Flutto-class submarine

Class overview
Name: Flutto-class submarine
Operators:  Regia Marina
In commission: 1942–1967
Planned: 48
Completed: 13
General characteristics [1][2]
Type: Submarine
  • 930 long tons (945 t) surfaced
  • 1,093 long tons (1,111 t) submerged
Length: 63.15 m (207 ft 2.2 in)
Beam: 6.98 m (22 ft 10.8 in)
Draught: 4.87 m (15 ft 11.7 in)
  • 2 shafts
  • 2 Diesel engines, 2,400 hp (1,800 kW)
  • 2 Electric motors, 800 bhp (600 kW)
  • 16 knots (30 km/h; 18 mph) surfaced
  • 8 knots (15 km/h; 9.2 mph) submerged
  • 5,400 nmi (10,000 km; 6,200 mi) at 8 knots (15 km/h; 9.2 mph) surfaced
  • 80 nmi (150 km) at 4 knots (7.4 km/h; 4.6 mph) submerged
Test depth: 400 ft (120 m)
Complement: 49
  • 1 × 100 mm (4 in) gun
  • 4 × 13.2 mm anti-aircraft guns
  • 6 × 21 in (533 mm) torpedo tubes (4 bow, 2 stern)
  • 12 torpedoes

The Flutto class were a large class of submarines built for the Italian Royal Navy (Regia Marina) during the Second World War.

The Flutto's were a development of the 600 Series of medium-sized, or seagoing, submarines. They were built to a partial double-hulled Bernardis design, influenced by war-time experience and construction adapted for mass construction. The Flutto's were good sea-boats with improved internal arrangements, hull strength, anti-aircraft armament and diving times. They are regarded as the best medium-displacement submarines built by Italy up to that time. A total of 48 submarines were ordered, in three series (referred to as “Types”). The name Flutto means “sea-billow”, and the Type I vessels were named for marine terms and sea-creatures. The Type II and Type III vessels all bore names of metals.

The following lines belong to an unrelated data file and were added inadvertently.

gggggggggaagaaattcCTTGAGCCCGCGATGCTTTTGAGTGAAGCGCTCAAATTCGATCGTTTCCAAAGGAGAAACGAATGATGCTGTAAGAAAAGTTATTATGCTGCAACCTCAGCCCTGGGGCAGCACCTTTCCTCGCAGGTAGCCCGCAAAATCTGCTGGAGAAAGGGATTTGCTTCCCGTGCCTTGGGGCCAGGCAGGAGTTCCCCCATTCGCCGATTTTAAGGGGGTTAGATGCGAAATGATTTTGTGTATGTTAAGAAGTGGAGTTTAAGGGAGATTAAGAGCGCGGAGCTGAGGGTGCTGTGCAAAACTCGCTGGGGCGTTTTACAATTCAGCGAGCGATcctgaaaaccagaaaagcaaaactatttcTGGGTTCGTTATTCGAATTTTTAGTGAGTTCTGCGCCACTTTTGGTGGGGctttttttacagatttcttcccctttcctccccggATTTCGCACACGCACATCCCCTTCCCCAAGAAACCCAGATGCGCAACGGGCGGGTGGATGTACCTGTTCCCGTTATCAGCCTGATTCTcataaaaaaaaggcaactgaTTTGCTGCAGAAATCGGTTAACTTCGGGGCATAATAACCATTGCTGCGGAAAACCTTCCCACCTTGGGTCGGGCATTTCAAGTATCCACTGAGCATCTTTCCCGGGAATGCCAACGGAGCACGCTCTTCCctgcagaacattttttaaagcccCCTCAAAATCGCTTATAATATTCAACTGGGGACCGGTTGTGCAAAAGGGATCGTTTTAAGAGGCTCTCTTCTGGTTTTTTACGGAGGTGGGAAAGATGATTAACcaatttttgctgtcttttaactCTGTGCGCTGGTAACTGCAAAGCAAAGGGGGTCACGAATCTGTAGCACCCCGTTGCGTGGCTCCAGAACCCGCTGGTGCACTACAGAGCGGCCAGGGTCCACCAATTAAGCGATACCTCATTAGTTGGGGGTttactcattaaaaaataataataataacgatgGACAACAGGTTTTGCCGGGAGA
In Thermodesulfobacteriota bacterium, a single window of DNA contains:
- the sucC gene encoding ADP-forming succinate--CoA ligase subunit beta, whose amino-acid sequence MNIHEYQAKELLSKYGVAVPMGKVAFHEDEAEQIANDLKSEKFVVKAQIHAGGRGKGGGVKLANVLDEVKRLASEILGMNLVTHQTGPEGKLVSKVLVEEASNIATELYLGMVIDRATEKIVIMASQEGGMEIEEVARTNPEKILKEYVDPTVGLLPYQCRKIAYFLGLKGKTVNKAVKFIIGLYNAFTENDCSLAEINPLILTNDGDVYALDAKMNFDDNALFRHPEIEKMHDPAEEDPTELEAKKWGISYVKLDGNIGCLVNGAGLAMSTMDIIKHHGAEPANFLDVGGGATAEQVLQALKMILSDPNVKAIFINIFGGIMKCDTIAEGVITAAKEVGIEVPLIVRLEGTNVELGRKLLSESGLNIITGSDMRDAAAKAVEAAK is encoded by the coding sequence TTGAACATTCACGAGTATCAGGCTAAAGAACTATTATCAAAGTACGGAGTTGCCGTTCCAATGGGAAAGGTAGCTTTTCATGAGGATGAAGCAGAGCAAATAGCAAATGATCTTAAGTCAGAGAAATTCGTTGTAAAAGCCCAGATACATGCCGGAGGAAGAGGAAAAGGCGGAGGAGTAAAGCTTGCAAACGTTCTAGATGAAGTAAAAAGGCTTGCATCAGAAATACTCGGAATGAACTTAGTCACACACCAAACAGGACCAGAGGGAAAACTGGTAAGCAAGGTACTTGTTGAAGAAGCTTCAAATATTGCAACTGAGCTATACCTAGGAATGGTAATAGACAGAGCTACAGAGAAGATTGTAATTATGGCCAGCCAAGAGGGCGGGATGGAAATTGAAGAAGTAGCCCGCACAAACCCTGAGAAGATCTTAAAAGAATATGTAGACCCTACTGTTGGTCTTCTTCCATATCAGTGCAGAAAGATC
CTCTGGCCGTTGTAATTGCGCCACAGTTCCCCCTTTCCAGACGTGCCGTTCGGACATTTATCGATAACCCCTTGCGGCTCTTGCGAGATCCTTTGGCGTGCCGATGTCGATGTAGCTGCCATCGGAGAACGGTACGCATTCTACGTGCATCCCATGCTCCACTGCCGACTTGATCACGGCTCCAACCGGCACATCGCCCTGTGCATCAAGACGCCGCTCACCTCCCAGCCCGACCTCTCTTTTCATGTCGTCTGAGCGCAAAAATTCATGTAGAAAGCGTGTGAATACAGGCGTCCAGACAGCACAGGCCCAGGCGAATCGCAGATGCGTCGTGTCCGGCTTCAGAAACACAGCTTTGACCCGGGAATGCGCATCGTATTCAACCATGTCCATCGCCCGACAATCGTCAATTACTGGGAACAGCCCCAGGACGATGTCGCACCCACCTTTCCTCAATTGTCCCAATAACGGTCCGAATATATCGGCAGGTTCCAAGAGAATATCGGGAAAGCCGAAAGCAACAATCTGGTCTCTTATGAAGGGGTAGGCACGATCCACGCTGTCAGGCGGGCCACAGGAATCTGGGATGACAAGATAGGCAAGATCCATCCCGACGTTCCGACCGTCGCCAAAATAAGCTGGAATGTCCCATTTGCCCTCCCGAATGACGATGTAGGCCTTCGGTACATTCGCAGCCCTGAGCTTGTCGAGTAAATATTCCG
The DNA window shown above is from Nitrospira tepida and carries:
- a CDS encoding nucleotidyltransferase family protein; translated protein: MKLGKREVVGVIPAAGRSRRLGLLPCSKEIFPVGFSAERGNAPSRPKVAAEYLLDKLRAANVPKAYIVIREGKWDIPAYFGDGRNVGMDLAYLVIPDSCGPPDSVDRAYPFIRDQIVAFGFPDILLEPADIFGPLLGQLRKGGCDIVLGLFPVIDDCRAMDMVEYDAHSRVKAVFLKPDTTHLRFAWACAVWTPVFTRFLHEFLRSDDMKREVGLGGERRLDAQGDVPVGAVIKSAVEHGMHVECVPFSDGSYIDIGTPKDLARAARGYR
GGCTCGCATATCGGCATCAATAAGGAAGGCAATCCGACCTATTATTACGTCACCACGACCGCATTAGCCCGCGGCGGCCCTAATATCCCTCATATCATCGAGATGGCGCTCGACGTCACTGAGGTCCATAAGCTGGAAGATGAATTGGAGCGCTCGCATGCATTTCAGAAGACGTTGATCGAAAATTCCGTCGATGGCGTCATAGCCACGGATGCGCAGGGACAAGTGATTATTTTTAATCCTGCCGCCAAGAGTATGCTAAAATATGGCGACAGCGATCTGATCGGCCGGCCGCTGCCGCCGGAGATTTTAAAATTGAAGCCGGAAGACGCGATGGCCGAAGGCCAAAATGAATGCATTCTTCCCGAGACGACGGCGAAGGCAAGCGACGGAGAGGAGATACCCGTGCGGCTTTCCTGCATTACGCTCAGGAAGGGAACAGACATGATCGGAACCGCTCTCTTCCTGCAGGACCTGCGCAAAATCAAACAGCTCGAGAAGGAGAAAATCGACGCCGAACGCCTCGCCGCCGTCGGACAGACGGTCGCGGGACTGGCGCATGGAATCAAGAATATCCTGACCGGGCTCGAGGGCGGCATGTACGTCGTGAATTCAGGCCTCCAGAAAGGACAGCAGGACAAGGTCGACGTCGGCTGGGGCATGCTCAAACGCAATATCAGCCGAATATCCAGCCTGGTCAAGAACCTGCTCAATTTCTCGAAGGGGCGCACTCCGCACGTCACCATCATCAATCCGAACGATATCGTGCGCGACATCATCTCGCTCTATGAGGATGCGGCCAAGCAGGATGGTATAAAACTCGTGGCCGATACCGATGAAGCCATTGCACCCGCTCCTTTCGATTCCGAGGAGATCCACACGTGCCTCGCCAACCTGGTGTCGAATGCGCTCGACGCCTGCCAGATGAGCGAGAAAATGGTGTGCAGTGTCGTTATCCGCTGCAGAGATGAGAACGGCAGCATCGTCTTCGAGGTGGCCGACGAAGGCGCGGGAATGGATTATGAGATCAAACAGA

Type I

The first series of 12 vessels were laid down in 1941; six from CRDA, and three each from OTO and Tosi. Of these 10 were commissioned and saw action; two others were unfinished at the Italian armistice in September 1943 and work on them was abandoned. Of the 10 vessels which became operational, three were sunk by the Allies, and four scuttled at the armistice. These were all raised by the Germans and re-fitted, but all four were sunk in Allied air raids during 1944. Three others were surrendered to the Allies and survived the war. Two vessels, Grongo and Murena, fitted with containers for carrying Maiale manned torpedoes, for operations by the Decima MAS special operations force.

Type II

The second series of 24 were to the same design, though enlarged slightly to resolve trim problems highlighted in the first vessels. These were laid down in 1942, 15 from CRDA, six from OTO and three from Tosi. These constructions were overtaken by Italy’s collapse in September 1943, and none had been completed at that time. Most of these hulls fell into German hands, and work was continued on several, but none became operational before Germany’s surrender in 1945.

Type III

The third series were a copy of the Type II design, and were due to be started in 1943, but none had been laid down by the time of Italy’s surrender in September of that year. All were subsequently cancelled.


Type I

Type II

Type III

(All vessels: Not laid down before armistice; cancelled)

See also


  1. Bagnasco p164
  2. Conway p310


.*Bagnasco, E :Submarines of World War Two (1977) ISBN 0 85368 331 X

. *Conway : Conways All the Worlds Fighting Ships 1922-1946 (1980) ISBN 0 85177 146 7

This article is issued from Wikipedia - version of the 5/17/2016. The text is available under the Creative Commons Attribution/Share Alike but additional terms may apply for the media files.